RESEARCH ABSTRACTS NO.55

DECLARSISIED NACA REPORTS

THIE FOLLOWING REPORTS HAVE BEEN
DECLASSIFIED FROM RESTRICTED TO
UNCLASSIFIED, 12/7; 53.

NACA RM A51EI5

THE USE OF TWO-DIMENSIONAL SECTION DATA
TO ESTIMATE THE LOW-SPEED WING LIFT CO-
EFFICIENT AT WHICH SECTION STALL FIRST
APPEARS ON A SWEPT WING. Ralph L. Maki-
July 1951. 37p. diagrs., photo., 4 tabs. (NACA
RM A51E15)


Aor end the es Mnse Lc on of Ih fis c r ece
of maximum section lift on sweptback wings is pre-
sented. The method utilizes simplified lifting-
surface theory, two-dimensional data, and simple
sweep theory. The procedure is applied to a swept-
wing model with and without trailing-edge split flaps
and with several wing modifications. The predicted
wing lift coefficients for the onset of stall are com-
pared with measured values at which marked changes
in force and moment characteristics occurred.


NACA RM A51l20

ARRANGEMENT OF BODIES OF REVOLUTION IN
SUPERSONIC FLOW TO REDUCE WAVE DRAG.
Morris D.Frledman. December 1951. 17p. diagrs.
(NACA RM A51I20)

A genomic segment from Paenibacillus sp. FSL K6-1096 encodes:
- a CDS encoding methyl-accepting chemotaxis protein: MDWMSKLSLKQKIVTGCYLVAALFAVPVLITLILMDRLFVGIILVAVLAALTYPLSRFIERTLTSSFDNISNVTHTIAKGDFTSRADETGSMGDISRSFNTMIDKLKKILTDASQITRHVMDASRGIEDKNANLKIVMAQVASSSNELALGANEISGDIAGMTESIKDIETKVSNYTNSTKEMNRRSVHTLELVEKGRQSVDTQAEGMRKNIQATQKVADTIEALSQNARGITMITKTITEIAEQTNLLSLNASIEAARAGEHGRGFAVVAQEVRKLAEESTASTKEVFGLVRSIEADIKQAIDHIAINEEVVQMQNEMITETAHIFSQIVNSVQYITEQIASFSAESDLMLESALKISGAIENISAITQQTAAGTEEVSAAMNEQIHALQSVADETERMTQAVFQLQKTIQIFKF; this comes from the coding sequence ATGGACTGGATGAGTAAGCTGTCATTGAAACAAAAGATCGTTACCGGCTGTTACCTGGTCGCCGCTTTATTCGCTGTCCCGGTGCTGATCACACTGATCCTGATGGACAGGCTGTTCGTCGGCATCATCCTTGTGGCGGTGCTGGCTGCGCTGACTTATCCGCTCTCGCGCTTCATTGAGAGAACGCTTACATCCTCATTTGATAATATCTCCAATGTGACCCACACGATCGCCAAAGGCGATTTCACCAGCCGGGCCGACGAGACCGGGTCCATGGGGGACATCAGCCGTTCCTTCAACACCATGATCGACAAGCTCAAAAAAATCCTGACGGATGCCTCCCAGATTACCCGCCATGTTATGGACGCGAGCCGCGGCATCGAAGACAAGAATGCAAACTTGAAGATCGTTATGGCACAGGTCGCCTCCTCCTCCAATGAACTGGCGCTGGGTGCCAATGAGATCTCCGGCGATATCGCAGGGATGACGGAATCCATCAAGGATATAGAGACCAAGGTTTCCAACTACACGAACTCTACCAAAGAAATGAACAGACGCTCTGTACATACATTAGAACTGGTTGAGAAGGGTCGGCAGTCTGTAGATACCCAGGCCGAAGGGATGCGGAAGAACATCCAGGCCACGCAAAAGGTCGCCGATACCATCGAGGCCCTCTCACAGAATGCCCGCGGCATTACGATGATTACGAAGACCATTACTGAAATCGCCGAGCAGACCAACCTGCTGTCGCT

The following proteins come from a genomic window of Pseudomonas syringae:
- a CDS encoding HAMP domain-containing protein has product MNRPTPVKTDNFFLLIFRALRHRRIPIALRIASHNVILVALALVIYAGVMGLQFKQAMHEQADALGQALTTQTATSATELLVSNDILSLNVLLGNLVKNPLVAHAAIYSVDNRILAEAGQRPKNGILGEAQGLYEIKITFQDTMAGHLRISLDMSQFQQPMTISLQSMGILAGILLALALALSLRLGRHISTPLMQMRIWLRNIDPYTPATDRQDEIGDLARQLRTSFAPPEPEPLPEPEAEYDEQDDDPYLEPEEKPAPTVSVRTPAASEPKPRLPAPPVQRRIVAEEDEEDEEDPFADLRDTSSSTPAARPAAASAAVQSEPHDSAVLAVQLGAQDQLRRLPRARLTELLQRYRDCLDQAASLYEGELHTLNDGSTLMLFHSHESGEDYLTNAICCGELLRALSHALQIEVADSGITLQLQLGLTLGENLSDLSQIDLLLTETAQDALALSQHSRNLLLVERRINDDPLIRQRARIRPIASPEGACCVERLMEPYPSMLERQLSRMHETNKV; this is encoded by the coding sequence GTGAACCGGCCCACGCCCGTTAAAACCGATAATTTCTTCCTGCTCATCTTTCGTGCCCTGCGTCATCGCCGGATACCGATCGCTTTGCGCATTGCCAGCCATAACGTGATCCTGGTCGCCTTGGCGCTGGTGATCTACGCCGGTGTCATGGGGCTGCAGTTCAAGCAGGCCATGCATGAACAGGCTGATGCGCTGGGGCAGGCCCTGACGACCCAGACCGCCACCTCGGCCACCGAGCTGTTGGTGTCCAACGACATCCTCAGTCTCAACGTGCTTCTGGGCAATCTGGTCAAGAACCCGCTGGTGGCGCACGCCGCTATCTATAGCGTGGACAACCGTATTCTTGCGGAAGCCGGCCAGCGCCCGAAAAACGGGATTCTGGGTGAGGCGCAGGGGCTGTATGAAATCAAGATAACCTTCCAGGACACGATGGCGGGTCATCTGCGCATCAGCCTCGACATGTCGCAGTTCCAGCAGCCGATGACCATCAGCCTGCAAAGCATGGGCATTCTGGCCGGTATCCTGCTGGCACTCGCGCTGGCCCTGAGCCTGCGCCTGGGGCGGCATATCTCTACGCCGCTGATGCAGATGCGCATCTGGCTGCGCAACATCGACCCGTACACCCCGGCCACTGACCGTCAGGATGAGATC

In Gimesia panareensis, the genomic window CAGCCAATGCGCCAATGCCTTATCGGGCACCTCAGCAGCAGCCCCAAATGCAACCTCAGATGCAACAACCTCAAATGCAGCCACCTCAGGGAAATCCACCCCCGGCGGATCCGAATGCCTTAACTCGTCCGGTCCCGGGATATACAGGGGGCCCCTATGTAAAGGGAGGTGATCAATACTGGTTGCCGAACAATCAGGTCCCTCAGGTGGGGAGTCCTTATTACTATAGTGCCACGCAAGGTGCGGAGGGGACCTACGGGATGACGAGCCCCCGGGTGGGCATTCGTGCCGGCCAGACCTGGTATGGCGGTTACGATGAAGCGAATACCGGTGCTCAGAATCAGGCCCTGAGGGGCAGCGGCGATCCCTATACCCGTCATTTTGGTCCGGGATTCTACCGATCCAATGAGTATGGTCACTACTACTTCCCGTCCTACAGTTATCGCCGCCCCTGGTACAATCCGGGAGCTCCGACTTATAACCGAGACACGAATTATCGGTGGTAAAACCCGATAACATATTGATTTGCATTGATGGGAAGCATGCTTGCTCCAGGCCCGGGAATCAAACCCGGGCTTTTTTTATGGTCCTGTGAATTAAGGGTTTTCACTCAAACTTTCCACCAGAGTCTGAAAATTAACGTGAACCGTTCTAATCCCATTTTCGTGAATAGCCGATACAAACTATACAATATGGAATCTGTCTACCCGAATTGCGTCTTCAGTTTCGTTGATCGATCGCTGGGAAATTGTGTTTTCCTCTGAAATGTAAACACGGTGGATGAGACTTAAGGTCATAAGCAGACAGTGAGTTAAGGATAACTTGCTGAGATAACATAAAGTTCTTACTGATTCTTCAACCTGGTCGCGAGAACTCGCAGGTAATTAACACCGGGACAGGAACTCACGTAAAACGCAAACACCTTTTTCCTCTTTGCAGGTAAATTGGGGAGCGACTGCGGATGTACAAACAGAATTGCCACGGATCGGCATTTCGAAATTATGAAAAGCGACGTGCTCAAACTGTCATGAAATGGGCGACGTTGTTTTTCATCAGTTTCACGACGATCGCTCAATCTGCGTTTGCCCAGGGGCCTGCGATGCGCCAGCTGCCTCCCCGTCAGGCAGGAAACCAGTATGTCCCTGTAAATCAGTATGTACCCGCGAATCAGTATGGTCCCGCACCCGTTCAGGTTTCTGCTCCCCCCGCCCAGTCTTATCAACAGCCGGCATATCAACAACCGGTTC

The effect of interference on the wave drag of a
combination of bodies of revolution at zero angle of
attack at supersonic speeds is investigated. Numeri-
cal calculations of the drag change obtainable from
interference are carried out and curves are drawn
for cases of two bodies of identical fineness ratto but
with lengths inl the ratio 2 to 1. Also considered is
the special case of a three body combination with
bilateral symmetry, for which it is found that the
total wave drag can be 35 percent less than the total
wave drag of the same bodies without mteractlon.


NACA RM A52A14b

EXPERIMENTAL INVESTIGATION OF THE DRAG
OF 300, 600, AND 900 CONE CYLINDERS AT MACH
NUMBERS BETWEEN 1.5 AND 8.2. Alvin Seiff and
Simon C. Sommer. April 1952. 25p. photos.,
diagrs. (NACA RM A52Al4b)

Free-flight drag measurements of 300, 600, and 90o
cone cylinders, with cylinder fineness ration of 1.2,
at Mach numbers between 1.5 and 8. 2, with Reynolds
numbers in the order of 1 million, are presented. It
is concluded that the Taylor and Maccoll theory for
wave drag of cones is accurate for 600 cones at
Mach numbers from 2 to 8 in the absence of gaseous
imperfections. The base drag of the 600 cone cylin-
der is calculated from the experimental results at
Mach numbers 2.0 to 4.5. Discontinuities along a
streamline in the flow about and behind the models
are observed and explained.


NACA RM A52A18

INSTRUMENTATION OF THE AMIIES SUPERSONIC
FREE-FLIGHT WIND TUNNEL. Robert O. Briggs,
William J. Kerwin and Stanley F. Schmidt. April
1952. 46p. photos., dlagrs., 3 tabs (NACA RM
A52A18)

A description of the instruments used in the Ames
supersonic free-flight wind tunnel to obtain a time-